Al Qaeda's Iraq arm is gathering strength in the northern city of Mosul, ramping up its fund-raising through gangland-style shakedowns and feeding off anti-government anger as it increasingly carries out attacks with impunity, residents and officials say.
Al Qaeda gathers strength in northern Iraqi city of Mosul
BAGHDAD // Al Qaeda's Iraq arm is gathering strength in the northern city of Mosul, ramping up its fund-raising through gangland-style shakedowns and feeding off anti-government anger as it increasingly carries out attacks with impunity, according to residents and officials
It is a disturbing development for Iraq's third-largest city, one of the country's main gateways to Syria, as Al Qaeda in Iraq makes a push to establish itself as a dominant force among the rebels fighting to topple the Syrian regime.
The show of force comes as Mosul residents vote in local elections that have been marred by intimidation by militants. Al Qaeda's muscle-flexing is evident in dollar terms too, with one Iraqi official estimating that militants are netting more than US$1 million (Dh3.67m) a month in the city through criminal business enterprises.
Mosul and the surrounding countryside have emerged as major flashpoints in a wave of bloodshed that has killed nearly 2,000 Iraqis since the start of April - the country's deadliest outbreak of violence in five years. Gun battles have broken out between militants and security forces, and several candidates have been assassinated.
Just since the start of last week, attackers in and around the city have unleashed a rapid-fire wave of five car bombs, tried to assassinate the provincial governor and killed another local politician and four other people in a suicide bombing.
Other Sunni militant groups, including Ansar Al Islam and the Army of the Men of the Naqshabandi Order, are also active in Ninevah. Mosul is the capital of the Sunni-dominated province.
Al Qaeda's rise is particularly worrying because it is thought to be behind the bulk of the bombings across Iraq and because it is trying to assert itself as a player in neighbouring Syria's civil war. The head of Al Qaeda's Iraq arm last week defied the terror network's central command by insisting that his unit would continue to lay claim to Al Qaeda operations in Syria, too.
"We're definitely concerned about it," said a US diplomat about the deteriorating security situation in Mosul. The diplomat, who wasn't authorised to speak on the record, said Al Qaeda's Iraq arm sees an opportunity to try to build support in the area and is "out blowing things up to show that the government can't protect and serve the people."
Voters in Ninevah and in neighbouring Anbar province, another predominantly Sunni area bordering Syria, cast ballots for provincial council members yesterday. Iraqis elsewhere went to the polls in April, but the Baghdad government postponed voting in Ninevah and Anbar, citing security concerns.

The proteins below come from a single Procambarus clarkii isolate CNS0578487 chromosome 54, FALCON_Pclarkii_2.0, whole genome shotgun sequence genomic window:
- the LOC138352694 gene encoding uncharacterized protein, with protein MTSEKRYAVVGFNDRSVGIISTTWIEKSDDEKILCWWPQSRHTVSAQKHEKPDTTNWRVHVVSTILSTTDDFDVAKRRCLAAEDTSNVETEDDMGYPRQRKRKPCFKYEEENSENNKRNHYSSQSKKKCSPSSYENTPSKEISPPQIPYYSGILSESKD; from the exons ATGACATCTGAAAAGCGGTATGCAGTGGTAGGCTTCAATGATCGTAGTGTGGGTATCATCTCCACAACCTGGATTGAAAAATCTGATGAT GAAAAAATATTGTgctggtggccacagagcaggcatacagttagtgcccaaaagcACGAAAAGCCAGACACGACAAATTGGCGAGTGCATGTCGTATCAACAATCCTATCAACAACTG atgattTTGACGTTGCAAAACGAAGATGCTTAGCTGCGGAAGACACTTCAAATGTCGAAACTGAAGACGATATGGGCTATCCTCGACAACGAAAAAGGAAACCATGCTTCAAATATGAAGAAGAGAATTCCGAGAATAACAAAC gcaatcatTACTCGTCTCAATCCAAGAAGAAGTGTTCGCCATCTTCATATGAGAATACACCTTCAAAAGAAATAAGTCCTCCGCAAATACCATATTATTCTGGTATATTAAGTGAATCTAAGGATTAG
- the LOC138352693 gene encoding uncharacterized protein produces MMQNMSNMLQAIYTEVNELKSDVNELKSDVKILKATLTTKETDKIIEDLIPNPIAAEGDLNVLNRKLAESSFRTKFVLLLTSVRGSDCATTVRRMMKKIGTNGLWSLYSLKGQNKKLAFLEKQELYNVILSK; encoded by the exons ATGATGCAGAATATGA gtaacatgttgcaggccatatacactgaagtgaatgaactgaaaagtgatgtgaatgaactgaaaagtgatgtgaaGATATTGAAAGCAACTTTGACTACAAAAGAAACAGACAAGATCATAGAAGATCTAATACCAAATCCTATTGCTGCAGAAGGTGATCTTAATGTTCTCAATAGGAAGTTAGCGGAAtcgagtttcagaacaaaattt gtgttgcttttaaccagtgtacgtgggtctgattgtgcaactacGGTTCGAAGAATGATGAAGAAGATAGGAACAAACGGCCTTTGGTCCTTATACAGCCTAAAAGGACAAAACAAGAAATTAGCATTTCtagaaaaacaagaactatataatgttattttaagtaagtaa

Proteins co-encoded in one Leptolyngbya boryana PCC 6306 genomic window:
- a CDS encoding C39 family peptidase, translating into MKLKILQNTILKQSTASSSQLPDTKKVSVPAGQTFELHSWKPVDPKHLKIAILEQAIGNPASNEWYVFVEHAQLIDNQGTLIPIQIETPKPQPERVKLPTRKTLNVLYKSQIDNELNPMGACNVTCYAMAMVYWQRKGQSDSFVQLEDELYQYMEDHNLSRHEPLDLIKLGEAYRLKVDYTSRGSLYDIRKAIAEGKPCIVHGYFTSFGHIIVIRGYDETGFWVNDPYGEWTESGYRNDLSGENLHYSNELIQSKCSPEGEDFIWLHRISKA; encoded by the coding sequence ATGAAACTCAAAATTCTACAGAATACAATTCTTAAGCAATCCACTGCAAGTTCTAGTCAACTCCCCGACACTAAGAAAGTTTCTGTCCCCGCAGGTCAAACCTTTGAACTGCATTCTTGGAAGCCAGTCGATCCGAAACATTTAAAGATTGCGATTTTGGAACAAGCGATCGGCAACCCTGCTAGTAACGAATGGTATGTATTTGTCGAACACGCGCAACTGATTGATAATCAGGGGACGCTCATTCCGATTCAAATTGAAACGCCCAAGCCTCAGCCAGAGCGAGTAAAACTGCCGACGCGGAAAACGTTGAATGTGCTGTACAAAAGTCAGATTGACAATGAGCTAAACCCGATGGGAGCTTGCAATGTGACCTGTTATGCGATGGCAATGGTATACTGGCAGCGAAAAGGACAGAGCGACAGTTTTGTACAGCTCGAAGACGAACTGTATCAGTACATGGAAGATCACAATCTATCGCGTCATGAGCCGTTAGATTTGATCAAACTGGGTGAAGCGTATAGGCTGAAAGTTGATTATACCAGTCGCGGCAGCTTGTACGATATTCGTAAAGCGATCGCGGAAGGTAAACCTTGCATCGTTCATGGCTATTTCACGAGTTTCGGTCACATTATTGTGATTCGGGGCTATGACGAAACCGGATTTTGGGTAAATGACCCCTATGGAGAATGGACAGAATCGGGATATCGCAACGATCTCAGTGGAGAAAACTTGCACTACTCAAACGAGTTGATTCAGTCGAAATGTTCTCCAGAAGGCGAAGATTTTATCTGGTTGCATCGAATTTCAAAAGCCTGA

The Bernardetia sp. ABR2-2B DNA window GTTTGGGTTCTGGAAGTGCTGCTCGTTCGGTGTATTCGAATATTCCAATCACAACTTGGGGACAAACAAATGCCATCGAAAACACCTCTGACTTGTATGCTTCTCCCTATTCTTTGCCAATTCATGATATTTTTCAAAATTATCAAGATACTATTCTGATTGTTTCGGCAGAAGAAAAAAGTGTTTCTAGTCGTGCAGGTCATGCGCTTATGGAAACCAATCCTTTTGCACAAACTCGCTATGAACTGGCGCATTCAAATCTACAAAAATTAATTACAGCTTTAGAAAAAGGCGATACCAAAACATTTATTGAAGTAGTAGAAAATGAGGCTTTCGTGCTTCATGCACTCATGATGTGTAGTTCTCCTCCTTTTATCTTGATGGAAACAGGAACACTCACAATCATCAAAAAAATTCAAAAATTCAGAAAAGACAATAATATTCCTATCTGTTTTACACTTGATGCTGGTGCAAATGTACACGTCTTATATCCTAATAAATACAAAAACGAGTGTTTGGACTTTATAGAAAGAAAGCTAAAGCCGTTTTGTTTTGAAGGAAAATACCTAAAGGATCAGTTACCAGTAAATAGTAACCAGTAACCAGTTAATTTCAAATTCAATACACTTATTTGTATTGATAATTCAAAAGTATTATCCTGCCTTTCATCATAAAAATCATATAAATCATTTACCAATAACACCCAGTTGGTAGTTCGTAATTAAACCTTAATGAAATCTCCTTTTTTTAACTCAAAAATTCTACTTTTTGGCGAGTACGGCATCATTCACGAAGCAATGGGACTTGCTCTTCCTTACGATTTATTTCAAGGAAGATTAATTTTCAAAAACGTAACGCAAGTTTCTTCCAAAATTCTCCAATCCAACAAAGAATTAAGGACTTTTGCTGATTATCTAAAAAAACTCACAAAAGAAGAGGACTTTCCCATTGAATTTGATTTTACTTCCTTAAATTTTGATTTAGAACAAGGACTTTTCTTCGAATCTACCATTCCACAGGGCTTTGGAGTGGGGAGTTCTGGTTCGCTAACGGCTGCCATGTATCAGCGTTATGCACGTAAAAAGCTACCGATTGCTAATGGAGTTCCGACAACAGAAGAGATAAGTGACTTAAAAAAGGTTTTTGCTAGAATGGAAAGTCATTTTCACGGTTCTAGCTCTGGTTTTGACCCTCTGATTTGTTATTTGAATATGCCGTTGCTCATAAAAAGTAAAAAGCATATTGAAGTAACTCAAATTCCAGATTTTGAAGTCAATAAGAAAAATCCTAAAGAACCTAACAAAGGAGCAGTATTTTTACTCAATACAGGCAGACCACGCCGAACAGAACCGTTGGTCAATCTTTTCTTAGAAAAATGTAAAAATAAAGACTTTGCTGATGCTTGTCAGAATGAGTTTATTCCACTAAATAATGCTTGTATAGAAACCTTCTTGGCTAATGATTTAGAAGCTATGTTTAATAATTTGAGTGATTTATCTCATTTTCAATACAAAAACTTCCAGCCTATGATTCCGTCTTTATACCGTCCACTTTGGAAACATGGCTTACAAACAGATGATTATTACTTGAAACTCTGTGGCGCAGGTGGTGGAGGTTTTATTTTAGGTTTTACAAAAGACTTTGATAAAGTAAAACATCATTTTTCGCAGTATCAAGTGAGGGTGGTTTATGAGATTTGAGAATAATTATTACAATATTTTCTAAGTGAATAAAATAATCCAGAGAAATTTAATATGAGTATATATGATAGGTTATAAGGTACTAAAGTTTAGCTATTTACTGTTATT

Al Qaeda's growing strength in Mosul is painfully clear to businessman Safwan Al Moussili. Traders like him say they are once again facing demands from militants to pay protection money or face grave consequences. Merchants say that practice had largely disappeared by the time American troops left in December 2011.
"They tell us: 'Pay this amount.' And if it's higher than before, they say something like: 'You recently went to China and you imported these materials and you made such and such profits,"' he said. "It seems they know everything about us."
Small-scale shop owners, goldsmiths, supermarkets, gas stations and pharmacies are all being hit up for money these days.
Mr Al Moussili and his fellow businessmen feel they have little choice but to pay up. About two months ago, he recalls, one businessman refused to pay, and insurgents planted a bomb inside his shop that killed the man.
"That forced everybody to pay, because we don't see the security forces doing anything to end this situation," he said.
A Mosul food wholesaler, who referred to himself only by the nickname Abu Younis out of concern for his security, said he and other traders resumed paying $200-a-month kickbacks to Al Qaeda three months ago after finding threatening letters in the market hall where they operate.
Michael Knights, an analyst at the Washington Institute for Near East Policy who closely follows regional security issues, said Al Qaeda in Iraq has long generated cash from businesses such as trucking and real estate, and through extortion of large firms such as mobile phone companies.
"If they're extending their extortion back out to local traders, that indicates they've got better street control," he said. "It just shows they're able to operate in the urban neighbourhoods and don't see a security force retaliation like they did two years ago. And they don't fear informants identifying them."
Abdul-Rahim Al Shimmari, a member of the Ninevah provincial council, agreed that extortion is making a comeback.
He blamed rising political and sectarian tensions fuelled in part by the civil war in nearby Syria, where mostly Sunni rebels are trying to topple President Bashar Assad, whose Alawite sect is an offshoot of Shiite Islam.
Al Qaeda is also enjoying increased sympathy in Mosul because of what Al-Shimmari called the central government's "brutal and irresponsible" handling of Sunni protests that have raged for months against the Shiite-led administration in Baghdad.